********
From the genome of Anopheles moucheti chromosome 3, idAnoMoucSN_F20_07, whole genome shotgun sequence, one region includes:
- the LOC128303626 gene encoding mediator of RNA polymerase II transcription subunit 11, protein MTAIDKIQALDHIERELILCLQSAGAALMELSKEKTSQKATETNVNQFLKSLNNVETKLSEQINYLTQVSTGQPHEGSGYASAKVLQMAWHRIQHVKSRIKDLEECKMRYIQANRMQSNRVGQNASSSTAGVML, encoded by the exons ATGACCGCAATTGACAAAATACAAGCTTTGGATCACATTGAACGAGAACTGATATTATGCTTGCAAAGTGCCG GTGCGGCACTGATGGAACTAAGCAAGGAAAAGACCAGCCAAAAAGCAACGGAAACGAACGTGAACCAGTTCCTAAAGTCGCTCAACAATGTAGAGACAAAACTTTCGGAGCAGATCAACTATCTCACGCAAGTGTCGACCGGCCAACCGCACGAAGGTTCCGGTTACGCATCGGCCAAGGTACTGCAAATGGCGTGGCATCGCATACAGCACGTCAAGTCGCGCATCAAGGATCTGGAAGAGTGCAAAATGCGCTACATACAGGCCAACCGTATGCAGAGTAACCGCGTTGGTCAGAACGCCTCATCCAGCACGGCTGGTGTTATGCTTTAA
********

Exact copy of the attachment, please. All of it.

From the genome of Anopheles moucheti chromosome 3, idAnoMoucSN_F20_07, whole genome shotgun sequence, one region includes:
- the LOC128303626 gene encoding mediator of RNA polymerase II transcription subunit 11, protein MTAIDKIQALDHIERELILCLQSAGAALMELSKEKTSQKATETNVNQFLKSLNNVETKLSEQINYLTQVSTGQPHEGSGYASAKVLQMAWHRIQHVKSRIKDLEECKMRYIQANRMQSNRVGQNASSSTAGVML, encoded by the exons ATGACCGCAATTGACAAAATACAAGCTTTGGATCACATTGAACGAGAACTGATATTATGCTTGCAAAGTGCCG GTGCGGCACTGATGGAACTAAGCAAGGAAAAGACCAGCCAAAAAGCAACGGAAACGAACGTGAACCAGTTCCTAAAGTCGCTCAACAATGTAGAGACAAAACTTTCGGAGCAGATCAACTATCTCACGCAAGTGTCGACCGGCCAACCGCACGAAGGTTCCGGTTACGCATCGGCCAAGGTACTGCAAATGGCGTGGCATCGCATACAGCACGTCAAGTCGCGCATCAAGGATCTGGAAGAGTGCAAAATGCGCTACATACAGGCCAACCGTATGCAGAGTAACCGCGTTGGTCAGAACGCCTCATCCAGCACGGCTGGTGTTATGCTTTAA